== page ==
After months of secret negotiations, the city finally released a $197 million proposal in December 2010 to pay the Phoenix Coyotes to keep playing at the city-owned hockey arena. A few days later, the Glendale City Council voted 5-2 to approve the deal. Or did it?
First off, if the deal sounds backwards, that’s because it is: Under the approved agreement, the city agreed to pay a Chicago businessman $197 million to lease the city’s own arena. Apparently, that’s what it takes to keep the team playing in the desert after it filed for bankruptcy in 2009. That’s also why the Goldwater Institute has been monitoring the deal. The Gift Clause of the Arizona Constitution prohibits cities from subsidizing businesses, and we will soon release a formal evaluation of Glendale’s proposed payments.
Since December, the city appears to have been taking steps to move forward, including plans to issue $116 million in bonds to pay the Coyotes. Moody’s Investor Services reported the Coyotes bonds would go on sale this week, and downgraded the city’s bond rating in response. City taxpayers will be on the hook if the team fails again or if revenues fall short of projections.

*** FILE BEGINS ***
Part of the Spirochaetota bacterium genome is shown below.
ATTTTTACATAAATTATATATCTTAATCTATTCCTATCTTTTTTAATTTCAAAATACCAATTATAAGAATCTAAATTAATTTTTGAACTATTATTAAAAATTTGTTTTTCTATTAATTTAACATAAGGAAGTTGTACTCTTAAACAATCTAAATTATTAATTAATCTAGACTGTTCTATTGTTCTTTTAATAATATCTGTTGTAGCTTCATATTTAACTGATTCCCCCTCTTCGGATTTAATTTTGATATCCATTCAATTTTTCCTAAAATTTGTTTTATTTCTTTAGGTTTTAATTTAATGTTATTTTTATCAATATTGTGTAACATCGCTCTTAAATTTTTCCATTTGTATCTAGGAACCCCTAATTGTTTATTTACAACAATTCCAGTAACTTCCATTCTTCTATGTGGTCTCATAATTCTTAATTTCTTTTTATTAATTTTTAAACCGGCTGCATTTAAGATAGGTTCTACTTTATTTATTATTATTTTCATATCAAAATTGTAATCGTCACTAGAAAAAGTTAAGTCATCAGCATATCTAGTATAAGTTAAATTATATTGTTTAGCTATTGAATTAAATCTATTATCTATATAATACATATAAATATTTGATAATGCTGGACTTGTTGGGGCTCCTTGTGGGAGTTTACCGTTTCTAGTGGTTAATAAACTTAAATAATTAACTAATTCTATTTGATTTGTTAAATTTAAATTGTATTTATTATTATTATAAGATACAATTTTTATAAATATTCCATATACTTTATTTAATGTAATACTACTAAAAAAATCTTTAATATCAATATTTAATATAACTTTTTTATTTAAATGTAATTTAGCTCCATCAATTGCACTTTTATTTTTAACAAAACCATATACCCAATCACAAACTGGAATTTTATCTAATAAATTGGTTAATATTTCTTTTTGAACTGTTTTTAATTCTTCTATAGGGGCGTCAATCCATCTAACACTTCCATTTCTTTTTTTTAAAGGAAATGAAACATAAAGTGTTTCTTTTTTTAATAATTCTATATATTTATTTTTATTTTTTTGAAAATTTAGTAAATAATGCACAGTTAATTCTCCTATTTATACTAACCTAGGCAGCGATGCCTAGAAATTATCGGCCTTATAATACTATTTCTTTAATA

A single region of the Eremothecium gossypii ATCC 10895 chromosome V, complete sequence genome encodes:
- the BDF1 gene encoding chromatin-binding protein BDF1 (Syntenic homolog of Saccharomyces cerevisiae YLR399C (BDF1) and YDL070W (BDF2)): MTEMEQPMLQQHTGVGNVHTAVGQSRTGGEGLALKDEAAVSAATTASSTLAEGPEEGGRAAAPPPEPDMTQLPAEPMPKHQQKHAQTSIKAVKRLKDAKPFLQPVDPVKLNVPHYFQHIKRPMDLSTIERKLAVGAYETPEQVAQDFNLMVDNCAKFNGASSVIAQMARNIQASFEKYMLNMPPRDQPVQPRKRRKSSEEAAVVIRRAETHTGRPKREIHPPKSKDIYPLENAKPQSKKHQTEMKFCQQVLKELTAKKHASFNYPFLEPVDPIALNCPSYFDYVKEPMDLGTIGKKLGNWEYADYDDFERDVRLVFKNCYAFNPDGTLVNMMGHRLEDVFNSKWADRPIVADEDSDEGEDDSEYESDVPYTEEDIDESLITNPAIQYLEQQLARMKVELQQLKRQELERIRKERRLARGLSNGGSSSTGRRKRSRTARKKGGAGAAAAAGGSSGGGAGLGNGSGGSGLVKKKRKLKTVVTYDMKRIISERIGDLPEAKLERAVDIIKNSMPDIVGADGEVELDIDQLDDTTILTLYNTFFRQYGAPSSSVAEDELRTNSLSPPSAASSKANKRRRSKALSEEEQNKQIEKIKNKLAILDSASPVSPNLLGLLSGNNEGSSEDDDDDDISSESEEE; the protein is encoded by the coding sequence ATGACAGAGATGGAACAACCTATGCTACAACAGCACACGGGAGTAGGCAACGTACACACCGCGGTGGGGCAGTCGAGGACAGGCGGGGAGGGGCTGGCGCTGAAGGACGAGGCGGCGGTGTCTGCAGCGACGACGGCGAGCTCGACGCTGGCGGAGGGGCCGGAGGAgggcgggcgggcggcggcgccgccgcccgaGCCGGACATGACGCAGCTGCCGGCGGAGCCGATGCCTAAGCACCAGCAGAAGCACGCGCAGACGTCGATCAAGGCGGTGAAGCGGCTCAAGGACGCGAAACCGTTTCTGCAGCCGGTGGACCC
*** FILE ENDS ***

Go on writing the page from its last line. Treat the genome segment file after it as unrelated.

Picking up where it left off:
On Friday afternoon, the city came out with a new proposed hockey agreement, which it calls “the latest version,” to be voted on by the Council this afternoon. Will this be the final version? Will the Council approve it before the bonds are issued? Will Council members be given the time and information necessary to make an informed decision? The Goldwater Institute will continue to monitor the saga closely to make sure the Coyotes do not skate away with taxpayer money.
Carrie Ann Sitren is an attorney for the Goldwater Institute’s Scharf-Norton Center for Constitutional Litigation.
Goldwater Institute: Goldwater Institute v. City of Glendale
Arizona Republic: Glendale to vote Tuesday on Changes in Coyotes sale